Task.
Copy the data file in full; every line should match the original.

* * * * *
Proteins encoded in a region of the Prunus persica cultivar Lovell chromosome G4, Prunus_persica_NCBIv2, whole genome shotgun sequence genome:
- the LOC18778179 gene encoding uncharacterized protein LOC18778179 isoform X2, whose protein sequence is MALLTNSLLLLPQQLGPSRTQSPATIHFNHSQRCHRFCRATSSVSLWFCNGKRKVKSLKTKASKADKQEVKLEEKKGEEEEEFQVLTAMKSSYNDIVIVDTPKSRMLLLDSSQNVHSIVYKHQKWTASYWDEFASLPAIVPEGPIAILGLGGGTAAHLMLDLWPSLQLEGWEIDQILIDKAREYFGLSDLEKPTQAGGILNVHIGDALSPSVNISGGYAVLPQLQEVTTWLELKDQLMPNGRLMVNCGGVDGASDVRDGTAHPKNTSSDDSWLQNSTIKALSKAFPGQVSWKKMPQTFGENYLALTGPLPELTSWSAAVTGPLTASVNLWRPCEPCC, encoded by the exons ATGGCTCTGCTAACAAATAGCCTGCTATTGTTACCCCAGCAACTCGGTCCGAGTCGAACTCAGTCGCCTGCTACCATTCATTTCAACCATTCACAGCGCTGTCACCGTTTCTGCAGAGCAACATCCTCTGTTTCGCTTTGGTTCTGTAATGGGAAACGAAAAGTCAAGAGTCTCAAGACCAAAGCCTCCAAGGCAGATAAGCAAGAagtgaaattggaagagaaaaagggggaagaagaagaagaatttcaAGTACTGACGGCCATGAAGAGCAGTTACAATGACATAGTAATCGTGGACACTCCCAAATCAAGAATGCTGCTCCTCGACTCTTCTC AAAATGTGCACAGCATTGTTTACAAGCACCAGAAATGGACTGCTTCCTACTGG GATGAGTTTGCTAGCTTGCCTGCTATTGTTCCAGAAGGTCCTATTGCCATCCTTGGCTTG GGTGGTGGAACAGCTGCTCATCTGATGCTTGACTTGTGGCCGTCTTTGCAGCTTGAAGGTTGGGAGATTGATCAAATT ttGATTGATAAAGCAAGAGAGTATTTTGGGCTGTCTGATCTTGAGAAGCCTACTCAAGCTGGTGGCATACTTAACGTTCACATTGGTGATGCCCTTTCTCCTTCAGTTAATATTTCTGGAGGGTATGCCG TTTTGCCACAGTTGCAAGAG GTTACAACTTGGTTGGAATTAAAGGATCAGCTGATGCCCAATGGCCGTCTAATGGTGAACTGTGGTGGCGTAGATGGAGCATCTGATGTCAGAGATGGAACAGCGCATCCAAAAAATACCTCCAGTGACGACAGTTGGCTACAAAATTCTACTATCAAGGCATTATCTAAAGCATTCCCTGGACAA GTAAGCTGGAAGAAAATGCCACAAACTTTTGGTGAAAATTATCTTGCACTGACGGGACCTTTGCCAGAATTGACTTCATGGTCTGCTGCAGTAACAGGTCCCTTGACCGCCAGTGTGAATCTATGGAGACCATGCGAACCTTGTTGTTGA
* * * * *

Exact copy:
Proteins encoded in a region of the Prunus persica cultivar Lovell chromosome G4, Prunus_persica_NCBIv2, whole genome shotgun sequence genome:
- the LOC18778179 gene encoding uncharacterized protein LOC18778179 isoform X2, whose protein sequence is MALLTNSLLLLPQQLGPSRTQSPATIHFNHSQRCHRFCRATSSVSLWFCNGKRKVKSLKTKASKADKQEVKLEEKKGEEEEEFQVLTAMKSSYNDIVIVDTPKSRMLLLDSSQNVHSIVYKHQKWTASYWDEFASLPAIVPEGPIAILGLGGGTAAHLMLDLWPSLQLEGWEIDQILIDKAREYFGLSDLEKPTQAGGILNVHIGDALSPSVNISGGYAVLPQLQEVTTWLELKDQLMPNGRLMVNCGGVDGASDVRDGTAHPKNTSSDDSWLQNSTIKALSKAFPGQVSWKKMPQTFGENYLALTGPLPELTSWSAAVTGPLTASVNLWRPCEPCC, encoded by the exons ATGGCTCTGCTAACAAATAGCCTGCTATTGTTACCCCAGCAACTCGGTCCGAGTCGAACTCAGTCGCCTGCTACCATTCATTTCAACCATTCACAGCGCTGTCACCGTTTCTGCAGAGCAACATCCTCTGTTTCGCTTTGGTTCTGTAATGGGAAACGAAAAGTCAAGAGTCTCAAGACCAAAGCCTCCAAGGCAGATAAGCAAGAagtgaaattggaagagaaaaagggggaagaagaagaagaatttcaAGTACTGACGGCCATGAAGAGCAGTTACAATGACATAGTAATCGTGGACACTCCCAAATCAAGAATGCTGCTCCTCGACTCTTCTC AAAATGTGCACAGCATTGTTTACAAGCACCAGAAATGGACTGCTTCCTACTGG GATGAGTTTGCTAGCTTGCCTGCTATTGTTCCAGAAGGTCCTATTGCCATCCTTGGCTTG GGTGGTGGAACAGCTGCTCATCTGATGCTTGACTTGTGGCCGTCTTTGCAGCTTGAAGGTTGGGAGATTGATCAAATT ttGATTGATAAAGCAAGAGAGTATTTTGGGCTGTCTGATCTTGAGAAGCCTACTCAAGCTGGTGGCATACTTAACGTTCACATTGGTGATGCCCTTTCTCCTTCAGTTAATATTTCTGGAGGGTATGCCG TTTTGCCACAGTTGCAAGAG GTTACAACTTGGTTGGAATTAAAGGATCAGCTGATGCCCAATGGCCGTCTAATGGTGAACTGTGGTGGCGTAGATGGAGCATCTGATGTCAGAGATGGAACAGCGCATCCAAAAAATACCTCCAGTGACGACAGTTGGCTACAAAATTCTACTATCAAGGCATTATCTAAAGCATTCCCTGGACAA GTAAGCTGGAAGAAAATGCCACAAACTTTTGGTGAAAATTATCTTGCACTGACGGGACCTTTGCCAGAATTGACTTCATGGTCTGCTGCAGTAACAGGTCCCTTGACCGCCAGTGTGAATCTATGGAGACCATGCGAACCTTGTTGTTGA